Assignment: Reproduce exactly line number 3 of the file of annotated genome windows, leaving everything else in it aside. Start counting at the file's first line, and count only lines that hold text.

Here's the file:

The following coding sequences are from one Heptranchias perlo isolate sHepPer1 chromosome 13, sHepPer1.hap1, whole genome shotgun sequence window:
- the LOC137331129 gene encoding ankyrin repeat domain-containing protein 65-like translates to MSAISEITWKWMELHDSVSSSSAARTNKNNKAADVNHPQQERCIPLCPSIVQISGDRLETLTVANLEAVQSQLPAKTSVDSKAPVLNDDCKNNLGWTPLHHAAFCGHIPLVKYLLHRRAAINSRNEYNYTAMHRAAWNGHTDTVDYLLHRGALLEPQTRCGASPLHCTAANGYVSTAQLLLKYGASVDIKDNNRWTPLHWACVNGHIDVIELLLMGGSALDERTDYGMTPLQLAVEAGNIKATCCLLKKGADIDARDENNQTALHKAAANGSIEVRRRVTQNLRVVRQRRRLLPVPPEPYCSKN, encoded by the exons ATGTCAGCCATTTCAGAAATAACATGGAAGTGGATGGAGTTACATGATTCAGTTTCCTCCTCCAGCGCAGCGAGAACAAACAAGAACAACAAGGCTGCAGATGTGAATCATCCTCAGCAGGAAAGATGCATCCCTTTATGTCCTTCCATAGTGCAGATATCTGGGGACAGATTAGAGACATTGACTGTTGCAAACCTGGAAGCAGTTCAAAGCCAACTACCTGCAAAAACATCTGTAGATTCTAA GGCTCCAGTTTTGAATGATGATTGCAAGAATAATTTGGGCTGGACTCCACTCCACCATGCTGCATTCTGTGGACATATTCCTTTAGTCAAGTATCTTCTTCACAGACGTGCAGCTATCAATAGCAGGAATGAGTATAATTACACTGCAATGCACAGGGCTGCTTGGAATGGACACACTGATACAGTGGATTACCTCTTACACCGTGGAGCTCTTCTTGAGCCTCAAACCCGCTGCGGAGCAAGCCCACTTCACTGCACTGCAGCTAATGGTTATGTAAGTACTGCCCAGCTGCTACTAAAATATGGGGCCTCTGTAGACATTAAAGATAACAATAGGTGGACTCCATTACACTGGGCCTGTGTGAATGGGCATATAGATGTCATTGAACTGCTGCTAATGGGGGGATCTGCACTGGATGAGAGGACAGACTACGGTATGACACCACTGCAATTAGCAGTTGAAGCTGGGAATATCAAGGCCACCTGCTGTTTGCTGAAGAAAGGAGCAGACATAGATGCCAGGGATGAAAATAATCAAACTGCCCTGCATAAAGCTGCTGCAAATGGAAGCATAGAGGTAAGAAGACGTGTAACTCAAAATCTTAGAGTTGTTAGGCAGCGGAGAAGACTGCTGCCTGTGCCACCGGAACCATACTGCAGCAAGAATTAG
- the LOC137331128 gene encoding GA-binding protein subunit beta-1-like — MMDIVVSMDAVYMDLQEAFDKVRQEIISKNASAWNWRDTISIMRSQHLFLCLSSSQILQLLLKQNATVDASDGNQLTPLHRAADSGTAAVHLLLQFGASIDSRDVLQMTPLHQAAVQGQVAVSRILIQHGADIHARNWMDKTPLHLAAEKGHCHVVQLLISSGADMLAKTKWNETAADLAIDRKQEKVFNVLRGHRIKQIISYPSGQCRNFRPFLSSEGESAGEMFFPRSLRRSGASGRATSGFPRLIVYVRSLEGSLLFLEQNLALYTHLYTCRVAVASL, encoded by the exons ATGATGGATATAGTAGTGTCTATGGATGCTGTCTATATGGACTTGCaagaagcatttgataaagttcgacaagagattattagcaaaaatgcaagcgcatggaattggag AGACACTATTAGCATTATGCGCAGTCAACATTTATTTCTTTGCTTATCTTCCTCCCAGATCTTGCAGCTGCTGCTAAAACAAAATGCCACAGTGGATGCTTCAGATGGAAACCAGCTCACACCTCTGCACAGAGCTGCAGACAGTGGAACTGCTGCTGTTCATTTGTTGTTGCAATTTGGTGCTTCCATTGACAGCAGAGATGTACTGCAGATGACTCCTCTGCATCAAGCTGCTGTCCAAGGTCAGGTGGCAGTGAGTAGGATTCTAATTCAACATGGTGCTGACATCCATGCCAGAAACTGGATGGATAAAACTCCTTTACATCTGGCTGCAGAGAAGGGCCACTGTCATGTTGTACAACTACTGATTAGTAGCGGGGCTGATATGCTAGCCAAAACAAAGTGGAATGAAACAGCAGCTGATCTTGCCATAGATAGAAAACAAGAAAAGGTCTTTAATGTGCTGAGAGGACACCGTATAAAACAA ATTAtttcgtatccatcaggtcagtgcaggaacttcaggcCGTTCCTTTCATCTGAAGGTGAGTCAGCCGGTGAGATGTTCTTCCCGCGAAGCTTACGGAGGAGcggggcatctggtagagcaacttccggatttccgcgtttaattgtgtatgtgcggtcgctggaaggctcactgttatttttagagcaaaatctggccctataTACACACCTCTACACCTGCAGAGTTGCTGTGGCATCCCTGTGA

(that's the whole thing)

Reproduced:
- the LOC137331128 gene encoding GA-binding protein subunit beta-1-like — MMDIVVSMDAVYMDLQEAFDKVRQEIISKNASAWNWRDTISIMRSQHLFLCLSSSQILQLLLKQNATVDASDGNQLTPLHRAADSGTAAVHLLLQFGASIDSRDVLQMTPLHQAAVQGQVAVSRILIQHGADIHARNWMDKTPLHLAAEKGHCHVVQLLISSGADMLAKTKWNETAADLAIDRKQEKVFNVLRGHRIKQIISYPSGQCRNFRPFLSSEGESAGEMFFPRSLRRSGASGRATSGFPRLIVYVRSLEGSLLFLEQNLALYTHLYTCRVAVASL, encoded by the exons ATGATGGATATAGTAGTGTCTATGGATGCTGTCTATATGGACTTGCaagaagcatttgataaagttcgacaagagattattagcaaaaatgcaagcgcatggaattggag AGACACTATTAGCATTATGCGCAGTCAACATTTATTTCTTTGCTTATCTTCCTCCCAGATCTTGCAGCTGCTGCTAAAACAAAATGCCACAGTGGATGCTTCAGATGGAAACCAGCTCACACCTCTGCACAGAGCTGCAGACAGTGGAACTGCTGCTGTTCATTTGTTGTTGCAATTTGGTGCTTCCATTGACAGCAGAGATGTACTGCAGATGACTCCTCTGCATCAAGCTGCTGTCCAAGGTCAGGTGGCAGTGAGTAGGATTCTAATTCAACATGGTGCTGACATCCATGCCAGAAACTGGATGGATAAAACTCCTTTACATCTGGCTGCAGAGAAGGGCCACTGTCATGTTGTACAACTACTGATTAGTAGCGGGGCTGATATGCTAGCCAAAACAAAGTGGAATGAAACAGCAGCTGATCTTGCCATAGATAGAAAACAAGAAAAGGTCTTTAATGTGCTGAGAGGACACCGTATAAAACAA ATTAtttcgtatccatcaggtcagtgcaggaacttcaggcCGTTCCTTTCATCTGAAGGTGAGTCAGCCGGTGAGATGTTCTTCCCGCGAAGCTTACGGAGGAGcggggcatctggtagagcaacttccggatttccgcgtttaattgtgtatgtgcggtcgctggaaggctcactgttatttttagagcaaaatctggccctataTACACACCTCTACACCTGCAGAGTTGCTGTGGCATCCCTGTGA